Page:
John the Baptist appeared in the desert proclaiming a baptism of repentance for the forgiveness of sins.

Welcome as we enter the second week of our new Church year and this Advent.

Last week, Prime Bishop elaborated on Advent as a transitional time between a focus on the last things, being ready for Jesus’ return at the end of time and our need for personal preparation right now so we may best welcome Jesus anew into our lives.

As St. Paul noted in our Epistle last week, we are prepared for this task of readiness by the enriching grace we have in our knowledge of Jesus. Paul reminded us that we have this time to focus on what we have learned about Jesus and the opportunity to put that knowledge into action.

This week calls us deeper into the active engagement we are to have as the people of Christ – Christians. Today, Peter sets the stage regarding the kind of people we are to be, a people: conducting ourselves in holiness and devotion, waiting for and hastening the coming of the day of God.

Now it may occur to us – how do we hasten God along? Besides what we might think, it is the actual work we are to do in building the Kingdom of God so the saying Maranatha, Come Lord Jesus will come to fruition.

We build the Kingdom by this: taking action that contributes to the purposes of God here and now, in our community, among friends, family, and coworkers. Among the many Kingdom building actions we need to engage in are: Evangelism: bringing people into the kingdom; Benevolence: showing the love of God to others through our charity and kindness; Having godly relationships that show the reality of the kingdom by example.; Encouraging love and good deeds; Building up knowledge of God by study, reading of scripture, and practice; Regular worship; Carrying out the corporal and spiritual works of mercy; and… Doing all in the Name of the Lord, being dedicated to Him.

The Oxford Dictionary tells us that fruition is the point at which a plan or project is realized and the action of producing fruit occurs. Indeed, Advent is about that. The Blessed Virgin carries within her the fruitfulness that will save us all. So too, like John we must go out and proclaim a fruitful message: Prepare yourselves, Christ is in our midst, and He waits for you. Join me in knowing Him.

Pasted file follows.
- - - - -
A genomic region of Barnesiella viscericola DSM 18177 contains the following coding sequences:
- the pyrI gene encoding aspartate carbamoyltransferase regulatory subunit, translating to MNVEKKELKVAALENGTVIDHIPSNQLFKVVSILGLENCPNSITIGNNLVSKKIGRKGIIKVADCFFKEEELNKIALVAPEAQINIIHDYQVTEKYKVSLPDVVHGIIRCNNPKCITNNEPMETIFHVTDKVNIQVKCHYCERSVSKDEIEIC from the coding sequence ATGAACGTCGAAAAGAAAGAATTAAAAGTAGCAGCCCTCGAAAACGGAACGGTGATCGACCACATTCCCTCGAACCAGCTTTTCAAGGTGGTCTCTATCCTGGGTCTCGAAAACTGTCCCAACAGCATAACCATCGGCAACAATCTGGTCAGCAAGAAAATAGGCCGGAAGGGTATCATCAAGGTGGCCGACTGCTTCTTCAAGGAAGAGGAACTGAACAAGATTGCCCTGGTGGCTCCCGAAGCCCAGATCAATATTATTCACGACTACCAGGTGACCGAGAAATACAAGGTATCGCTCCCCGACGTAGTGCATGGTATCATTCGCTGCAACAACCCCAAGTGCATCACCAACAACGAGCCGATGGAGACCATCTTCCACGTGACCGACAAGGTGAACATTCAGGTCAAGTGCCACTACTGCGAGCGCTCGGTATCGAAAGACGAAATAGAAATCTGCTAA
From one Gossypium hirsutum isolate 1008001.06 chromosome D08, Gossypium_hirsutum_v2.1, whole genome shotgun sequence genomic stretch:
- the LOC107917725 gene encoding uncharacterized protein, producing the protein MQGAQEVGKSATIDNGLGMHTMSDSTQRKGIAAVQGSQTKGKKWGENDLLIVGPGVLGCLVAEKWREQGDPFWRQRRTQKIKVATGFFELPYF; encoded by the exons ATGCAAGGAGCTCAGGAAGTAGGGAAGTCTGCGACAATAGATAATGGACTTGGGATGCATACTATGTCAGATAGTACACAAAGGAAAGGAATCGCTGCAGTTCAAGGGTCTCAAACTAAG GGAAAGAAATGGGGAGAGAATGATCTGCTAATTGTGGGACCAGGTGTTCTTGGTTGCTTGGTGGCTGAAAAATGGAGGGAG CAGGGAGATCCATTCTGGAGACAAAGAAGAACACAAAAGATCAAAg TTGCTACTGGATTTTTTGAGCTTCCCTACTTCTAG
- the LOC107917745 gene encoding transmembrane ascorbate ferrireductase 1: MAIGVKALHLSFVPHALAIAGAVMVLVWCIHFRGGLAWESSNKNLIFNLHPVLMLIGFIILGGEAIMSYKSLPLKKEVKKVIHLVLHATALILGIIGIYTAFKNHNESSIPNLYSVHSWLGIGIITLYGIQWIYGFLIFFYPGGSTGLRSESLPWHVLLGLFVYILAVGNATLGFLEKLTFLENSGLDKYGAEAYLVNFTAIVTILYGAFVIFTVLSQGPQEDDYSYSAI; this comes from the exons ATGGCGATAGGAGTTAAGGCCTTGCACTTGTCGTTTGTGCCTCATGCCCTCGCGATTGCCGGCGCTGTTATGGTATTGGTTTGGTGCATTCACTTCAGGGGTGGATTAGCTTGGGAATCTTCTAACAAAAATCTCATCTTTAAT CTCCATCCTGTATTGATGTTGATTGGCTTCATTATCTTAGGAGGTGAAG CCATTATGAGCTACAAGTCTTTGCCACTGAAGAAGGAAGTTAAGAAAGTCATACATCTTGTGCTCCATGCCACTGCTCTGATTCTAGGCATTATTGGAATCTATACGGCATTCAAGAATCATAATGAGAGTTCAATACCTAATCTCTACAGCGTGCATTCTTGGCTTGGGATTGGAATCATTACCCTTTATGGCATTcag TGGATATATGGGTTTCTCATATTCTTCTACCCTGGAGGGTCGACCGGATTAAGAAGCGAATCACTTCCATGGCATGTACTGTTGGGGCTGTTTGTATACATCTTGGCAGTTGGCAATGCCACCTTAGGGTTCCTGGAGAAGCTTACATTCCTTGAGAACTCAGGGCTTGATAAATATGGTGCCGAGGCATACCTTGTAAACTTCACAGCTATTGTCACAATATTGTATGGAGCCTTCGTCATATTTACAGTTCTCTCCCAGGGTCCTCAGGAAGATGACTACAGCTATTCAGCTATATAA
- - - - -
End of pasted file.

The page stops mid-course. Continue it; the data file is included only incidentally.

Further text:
Every branch of mine that bears no fruit, he takes away, and every branch that does bear fruit he prunes, that it may bear more fruit.

Throughout this Lent we are delving into the problem of sin and are using our study to set strategies that move us from self-centeredness and spiritual shortcoming to a life deep in line with the life of Jesus.

Throughout this Lent we are walking through the seven deadly sins and their antidote, the seven contrary virtues. We are studying contemporary examples of sin in TV, film and literature. In studying, we find what is required of us. In doing what is required we grow stronger. Having grown stronger, we will walk out of Lent armed with God’s grace and we will overcome!

Last week we covered pride, the first and core deadly sin. As we said, that sin is foundational to all the others. Today we cover Envy.

Envy is the desire for others’ traits, status, abilities, or situation. We engage in envy because we see others as so much luckier, smarter, more attractive, and better than we are. Of course, this stems from the pride we take in our own perceptions rather than the reality of others’ lives. If we take the time to set envy aside and learn about, empathize with, and care for others we will quickly learn that our envy is unfounded. By way of example, we have all heard that talented handsome actor or beautiful actress tell someone, much later in their career, ‘I thought I was ugly and untalented.’

Looking to television, in Gilligan’s Island, Mary Ann was the symbol of envy. She felt – and key on felt – that she could never achieve Ginger’s glamour. The interesting fact is that those characters, those sins, were portrayed on a castaway island. Sin indeed separates us and keeps us apart, abandoned, and lonely. In that, we nurse our envy.

Ok, I have to throw in SpongeBob – where envy is perfectly exemplified by Plankton. He was so envious of others that he never saw their struggle, he never came into relationship with anyone else.

The cure for envy is charity and kindness. We see in Jesus’ instruction on the vine that we are all part of Him, that His father cares for each of us, and that we need to be pruned from time-to-time. In pruning we feel some pain and that is our tool to overcome envy – to take the time to really know our neighbor, understand them, and support them in their struggles, to feel their pain. To do so with kindness and in the end to be truly fruitful